As a recovering extreme commuter (my Brooklyn to NJ route took four hours daily), I know well how numbing train travel can be. Mundane no more in Philadelphia: Berlin-based artist Katharina Grosse has roused a 5-mile stretch of railway from its postindustrial slumber by spraying swaths of color – orange, green, pink, white – onto crumbling walls, abandoned buildings and weedy thickets. Titled psychylustro, the project description offers this reading: “Think of it as a real-time landscape painting, where the ever-evolving city is the canvas and your window is the frame.” A cell-accessible audio guide adds another frame to the experience through an interview with Grosse, a lesson on the corridor’s history, and an interpretive soundtrack by Philly sound artist Jesse Kudler.
“We wanted to create a choreographed experience that moved viewers through time and space,” said Jane Golden, executive director of the City of Philadelphia Mural Arts Program, which organized the seven-part installation. “We wanted to illuminate the rubble, the wild eruptions of nature, and we wanted to highlight the contradictions of decay and rebirth in this strange setting.”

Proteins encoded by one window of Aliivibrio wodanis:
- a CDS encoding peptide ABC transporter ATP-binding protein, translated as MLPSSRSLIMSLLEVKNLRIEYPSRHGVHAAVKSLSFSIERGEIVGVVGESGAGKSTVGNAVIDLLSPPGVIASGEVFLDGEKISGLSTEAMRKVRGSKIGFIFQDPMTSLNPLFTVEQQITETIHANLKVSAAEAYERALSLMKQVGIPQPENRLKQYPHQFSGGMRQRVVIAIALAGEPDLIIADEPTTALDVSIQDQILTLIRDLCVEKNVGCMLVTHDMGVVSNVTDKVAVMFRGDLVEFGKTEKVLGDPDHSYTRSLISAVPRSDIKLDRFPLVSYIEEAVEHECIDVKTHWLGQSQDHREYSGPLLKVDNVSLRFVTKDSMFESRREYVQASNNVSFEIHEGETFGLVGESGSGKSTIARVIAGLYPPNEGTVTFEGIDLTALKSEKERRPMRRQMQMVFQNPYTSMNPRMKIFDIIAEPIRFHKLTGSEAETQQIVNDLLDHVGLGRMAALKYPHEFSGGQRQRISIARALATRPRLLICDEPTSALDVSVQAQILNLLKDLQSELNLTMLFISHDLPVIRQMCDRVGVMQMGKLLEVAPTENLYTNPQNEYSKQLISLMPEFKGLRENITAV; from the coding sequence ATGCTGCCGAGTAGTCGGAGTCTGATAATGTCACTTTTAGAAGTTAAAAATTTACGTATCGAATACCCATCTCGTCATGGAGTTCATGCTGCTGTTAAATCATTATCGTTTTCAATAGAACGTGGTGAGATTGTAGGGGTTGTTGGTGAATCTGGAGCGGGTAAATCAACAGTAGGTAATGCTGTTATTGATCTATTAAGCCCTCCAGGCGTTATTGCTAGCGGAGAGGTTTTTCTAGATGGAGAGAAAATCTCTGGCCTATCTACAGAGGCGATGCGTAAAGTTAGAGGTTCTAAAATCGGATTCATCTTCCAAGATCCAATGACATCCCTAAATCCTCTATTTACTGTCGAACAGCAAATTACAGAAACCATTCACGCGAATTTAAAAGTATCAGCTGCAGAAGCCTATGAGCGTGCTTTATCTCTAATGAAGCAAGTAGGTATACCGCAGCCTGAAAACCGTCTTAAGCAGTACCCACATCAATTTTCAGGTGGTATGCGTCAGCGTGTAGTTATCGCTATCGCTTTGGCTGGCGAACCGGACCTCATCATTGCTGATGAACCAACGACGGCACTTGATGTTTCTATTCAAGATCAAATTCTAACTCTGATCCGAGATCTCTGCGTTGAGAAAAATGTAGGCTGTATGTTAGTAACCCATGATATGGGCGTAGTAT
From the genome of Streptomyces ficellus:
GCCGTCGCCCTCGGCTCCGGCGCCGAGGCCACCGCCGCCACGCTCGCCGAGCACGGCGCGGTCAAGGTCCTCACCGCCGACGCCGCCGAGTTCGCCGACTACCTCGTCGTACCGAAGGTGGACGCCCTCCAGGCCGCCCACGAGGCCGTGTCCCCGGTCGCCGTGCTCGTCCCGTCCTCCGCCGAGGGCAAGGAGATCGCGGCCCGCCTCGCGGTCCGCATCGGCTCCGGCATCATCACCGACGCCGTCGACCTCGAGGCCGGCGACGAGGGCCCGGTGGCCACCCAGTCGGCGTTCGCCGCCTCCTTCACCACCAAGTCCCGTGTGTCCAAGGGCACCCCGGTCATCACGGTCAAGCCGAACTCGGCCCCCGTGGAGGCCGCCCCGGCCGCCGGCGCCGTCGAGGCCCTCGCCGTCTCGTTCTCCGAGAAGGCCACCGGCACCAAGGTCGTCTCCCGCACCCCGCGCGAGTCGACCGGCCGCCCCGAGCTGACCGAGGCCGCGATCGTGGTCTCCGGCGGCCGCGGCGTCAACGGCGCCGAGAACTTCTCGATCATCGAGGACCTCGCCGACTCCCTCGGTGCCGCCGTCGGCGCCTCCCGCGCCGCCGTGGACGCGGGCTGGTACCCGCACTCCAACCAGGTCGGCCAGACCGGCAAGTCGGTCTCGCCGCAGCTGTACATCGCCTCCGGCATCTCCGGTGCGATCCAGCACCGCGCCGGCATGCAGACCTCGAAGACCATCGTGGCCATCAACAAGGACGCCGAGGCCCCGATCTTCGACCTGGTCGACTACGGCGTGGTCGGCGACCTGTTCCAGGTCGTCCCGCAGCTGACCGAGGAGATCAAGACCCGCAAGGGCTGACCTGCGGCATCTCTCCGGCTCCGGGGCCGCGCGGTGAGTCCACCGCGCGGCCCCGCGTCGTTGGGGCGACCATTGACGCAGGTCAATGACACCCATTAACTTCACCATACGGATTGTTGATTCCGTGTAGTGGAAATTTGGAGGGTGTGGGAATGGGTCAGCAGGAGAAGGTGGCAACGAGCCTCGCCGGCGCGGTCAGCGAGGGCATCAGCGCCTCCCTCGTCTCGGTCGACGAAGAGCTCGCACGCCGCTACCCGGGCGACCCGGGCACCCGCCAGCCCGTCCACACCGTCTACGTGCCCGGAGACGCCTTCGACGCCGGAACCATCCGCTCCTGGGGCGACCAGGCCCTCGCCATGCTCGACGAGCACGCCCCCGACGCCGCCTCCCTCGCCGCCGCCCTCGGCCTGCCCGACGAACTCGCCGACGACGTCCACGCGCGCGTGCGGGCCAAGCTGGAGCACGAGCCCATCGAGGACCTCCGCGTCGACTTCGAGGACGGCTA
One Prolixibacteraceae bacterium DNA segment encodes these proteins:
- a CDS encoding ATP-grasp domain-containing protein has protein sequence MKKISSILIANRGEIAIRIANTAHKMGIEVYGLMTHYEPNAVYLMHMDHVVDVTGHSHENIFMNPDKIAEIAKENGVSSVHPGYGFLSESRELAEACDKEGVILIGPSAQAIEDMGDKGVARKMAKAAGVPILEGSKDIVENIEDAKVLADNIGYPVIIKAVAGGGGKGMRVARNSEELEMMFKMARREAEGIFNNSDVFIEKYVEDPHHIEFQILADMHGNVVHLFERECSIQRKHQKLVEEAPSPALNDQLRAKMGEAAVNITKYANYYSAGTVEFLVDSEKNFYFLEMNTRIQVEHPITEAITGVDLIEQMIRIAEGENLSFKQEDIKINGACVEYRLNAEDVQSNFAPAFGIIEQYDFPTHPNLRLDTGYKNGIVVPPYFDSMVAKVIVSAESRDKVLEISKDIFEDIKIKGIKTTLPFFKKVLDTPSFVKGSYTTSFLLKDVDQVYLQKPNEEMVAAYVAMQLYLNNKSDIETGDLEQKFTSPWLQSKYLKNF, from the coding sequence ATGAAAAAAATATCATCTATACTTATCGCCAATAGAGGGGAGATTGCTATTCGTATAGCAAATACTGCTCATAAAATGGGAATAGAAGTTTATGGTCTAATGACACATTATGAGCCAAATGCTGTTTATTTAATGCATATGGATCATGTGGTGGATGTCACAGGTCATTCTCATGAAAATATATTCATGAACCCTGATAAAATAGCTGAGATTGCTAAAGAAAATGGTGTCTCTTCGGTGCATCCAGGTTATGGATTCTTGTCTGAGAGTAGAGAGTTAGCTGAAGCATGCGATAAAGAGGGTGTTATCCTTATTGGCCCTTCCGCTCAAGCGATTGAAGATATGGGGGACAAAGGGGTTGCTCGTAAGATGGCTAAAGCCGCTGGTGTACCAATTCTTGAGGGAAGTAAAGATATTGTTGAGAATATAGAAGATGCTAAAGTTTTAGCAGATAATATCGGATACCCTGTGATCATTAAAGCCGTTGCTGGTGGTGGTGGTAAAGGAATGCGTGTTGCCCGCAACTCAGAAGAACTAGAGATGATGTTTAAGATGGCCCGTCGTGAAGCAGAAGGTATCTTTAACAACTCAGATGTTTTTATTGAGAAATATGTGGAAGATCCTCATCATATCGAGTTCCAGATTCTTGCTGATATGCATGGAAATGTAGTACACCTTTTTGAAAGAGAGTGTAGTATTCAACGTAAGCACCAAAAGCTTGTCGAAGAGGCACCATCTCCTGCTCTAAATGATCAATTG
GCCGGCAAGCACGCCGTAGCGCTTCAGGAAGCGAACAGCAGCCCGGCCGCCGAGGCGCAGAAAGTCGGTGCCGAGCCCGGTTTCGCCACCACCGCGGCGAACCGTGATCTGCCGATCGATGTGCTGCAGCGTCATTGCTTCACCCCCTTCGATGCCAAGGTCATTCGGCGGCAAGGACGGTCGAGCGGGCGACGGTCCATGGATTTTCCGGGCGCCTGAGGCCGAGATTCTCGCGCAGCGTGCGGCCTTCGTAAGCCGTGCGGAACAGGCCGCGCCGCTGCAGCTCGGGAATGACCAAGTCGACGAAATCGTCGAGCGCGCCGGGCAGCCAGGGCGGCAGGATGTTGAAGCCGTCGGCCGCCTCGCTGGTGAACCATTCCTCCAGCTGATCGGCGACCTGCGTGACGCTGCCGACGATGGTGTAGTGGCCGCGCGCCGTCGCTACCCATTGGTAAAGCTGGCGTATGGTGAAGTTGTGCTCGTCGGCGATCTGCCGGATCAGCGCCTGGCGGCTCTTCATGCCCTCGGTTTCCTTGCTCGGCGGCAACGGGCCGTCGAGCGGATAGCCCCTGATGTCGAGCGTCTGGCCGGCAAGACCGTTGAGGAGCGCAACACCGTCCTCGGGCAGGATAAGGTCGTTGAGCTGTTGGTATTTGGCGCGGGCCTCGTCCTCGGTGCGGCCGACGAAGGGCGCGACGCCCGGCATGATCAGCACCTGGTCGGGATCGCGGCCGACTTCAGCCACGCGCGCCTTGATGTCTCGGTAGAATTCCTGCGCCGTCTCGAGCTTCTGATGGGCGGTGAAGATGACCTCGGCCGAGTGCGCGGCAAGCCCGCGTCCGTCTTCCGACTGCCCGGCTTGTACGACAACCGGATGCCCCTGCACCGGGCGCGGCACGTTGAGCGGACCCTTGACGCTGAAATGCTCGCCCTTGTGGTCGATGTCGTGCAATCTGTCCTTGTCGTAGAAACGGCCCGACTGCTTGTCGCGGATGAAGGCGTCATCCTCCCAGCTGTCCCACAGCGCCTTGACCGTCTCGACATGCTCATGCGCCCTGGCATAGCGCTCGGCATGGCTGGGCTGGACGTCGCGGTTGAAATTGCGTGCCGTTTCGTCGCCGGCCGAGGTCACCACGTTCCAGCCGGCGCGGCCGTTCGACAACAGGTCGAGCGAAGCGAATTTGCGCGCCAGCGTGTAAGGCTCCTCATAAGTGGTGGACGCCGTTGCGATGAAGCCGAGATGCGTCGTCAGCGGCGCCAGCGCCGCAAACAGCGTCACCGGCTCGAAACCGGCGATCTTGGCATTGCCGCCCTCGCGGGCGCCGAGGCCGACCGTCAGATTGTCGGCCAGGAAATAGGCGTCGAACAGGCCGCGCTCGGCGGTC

Nearly 34,000 people cruise past psychylustro per day, mostly on Amtrack, mostly en route between New York and Washington (though some are New Jersey or Pennsylvania commuters like my former self). “That your life is constantly in that kind of changing mode — is something I’ve always been fascinated by,” Grosse said. “And this time we have an extra tool, which is the train. In a museum you walk, and that’s the way you move. Here, you can fly.”
By design, psychylustro will become obsolete: using Benjamin Moore house paint sans sealant, the color will gradually wear off and anti-graffiti measures will cease after six months (already, the scene pictured above has lost its orange hold on the leaves). Ultimately, the elements – natural and urban – will reclaim the sites; the bold bands will slide into streaks, akin to these silk pants.
Grosse has made a career of coloring outside the lines and redefining the traditional notion of a canvas: for her concurrent New York debut, Just Two of Us, she created 18 neon iceberg-esque sculptures, wedging them between trees at the MetroTech Commons in downtown Brooklyn.
Of her ongoing exploration of color, Grosse says, “I need the brilliance of color to get close to people, to stir up a sense of life experience and heighten their sense of presence.” May my presence at psychylustro be possible (I’d revisit my commuter days to see it); time to plan a trip back east.
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